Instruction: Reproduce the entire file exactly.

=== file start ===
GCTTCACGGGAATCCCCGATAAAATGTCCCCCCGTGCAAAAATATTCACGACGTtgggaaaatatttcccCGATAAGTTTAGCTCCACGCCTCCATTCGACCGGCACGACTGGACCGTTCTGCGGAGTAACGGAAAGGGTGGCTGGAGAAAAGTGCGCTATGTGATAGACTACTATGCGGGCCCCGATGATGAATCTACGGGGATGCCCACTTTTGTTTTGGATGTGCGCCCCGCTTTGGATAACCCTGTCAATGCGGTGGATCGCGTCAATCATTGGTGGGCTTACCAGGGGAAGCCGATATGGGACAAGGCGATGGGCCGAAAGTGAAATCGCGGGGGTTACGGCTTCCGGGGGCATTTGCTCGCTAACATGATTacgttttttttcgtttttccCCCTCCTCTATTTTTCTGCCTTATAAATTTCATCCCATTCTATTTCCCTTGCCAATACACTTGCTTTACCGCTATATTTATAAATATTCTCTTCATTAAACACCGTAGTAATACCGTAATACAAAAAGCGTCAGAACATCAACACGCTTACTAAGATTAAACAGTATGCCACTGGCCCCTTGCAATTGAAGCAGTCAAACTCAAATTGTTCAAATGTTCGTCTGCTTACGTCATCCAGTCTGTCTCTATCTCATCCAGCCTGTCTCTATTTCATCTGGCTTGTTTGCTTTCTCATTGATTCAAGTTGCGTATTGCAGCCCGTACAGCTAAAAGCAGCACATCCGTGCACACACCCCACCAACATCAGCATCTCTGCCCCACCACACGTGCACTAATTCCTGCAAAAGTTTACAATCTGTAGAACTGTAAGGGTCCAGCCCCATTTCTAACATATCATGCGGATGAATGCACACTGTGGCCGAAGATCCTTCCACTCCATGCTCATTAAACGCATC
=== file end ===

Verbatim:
GCTTCACGGGAATCCCCGATAAAATGTCCCCCCGTGCAAAAATATTCACGACGTtgggaaaatatttcccCGATAAGTTTAGCTCCACGCCTCCATTCGACCGGCACGACTGGACCGTTCTGCGGAGTAACGGAAAGGGTGGCTGGAGAAAAGTGCGCTATGTGATAGACTACTATGCGGGCCCCGATGATGAATCTACGGGGATGCCCACTTTTGTTTTGGATGTGCGCCCCGCTTTGGATAACCCTGTCAATGCGGTGGATCGCGTCAATCATTGGTGGGCTTACCAGGGGAAGCCGATATGGGACAAGGCGATGGGCCGAAAGTGAAATCGCGGGGGTTACGGCTTCCGGGGGCATTTGCTCGCTAACATGATTacgttttttttcgtttttccCCCTCCTCTATTTTTCTGCCTTATAAATTTCATCCCATTCTATTTCCCTTGCCAATACACTTGCTTTACCGCTATATTTATAAATATTCTCTTCATTAAACACCGTAGTAATACCGTAATACAAAAAGCGTCAGAACATCAACACGCTTACTAAGATTAAACAGTATGCCACTGGCCCCTTGCAATTGAAGCAGTCAAACTCAAATTGTTCAAATGTTCGTCTGCTTACGTCATCCAGTCTGTCTCTATCTCATCCAGCCTGTCTCTATTTCATCTGGCTTGTTTGCTTTCTCATTGATTCAAGTTGCGTATTGCAGCCCGTACAGCTAAAAGCAGCACATCCGTGCACACACCCCACCAACATCAGCATCTCTGCCCCACCACACGTGCACTAATTCCTGCAAAAGTTTACAATCTGTAGAACTGTAAGGGTCCAGCCCCATTTCTAACATATCATGCGGATGAATGCACACTGTGGCCGAAGATCCTTCCACTCCATGCTCATTAAACGCATC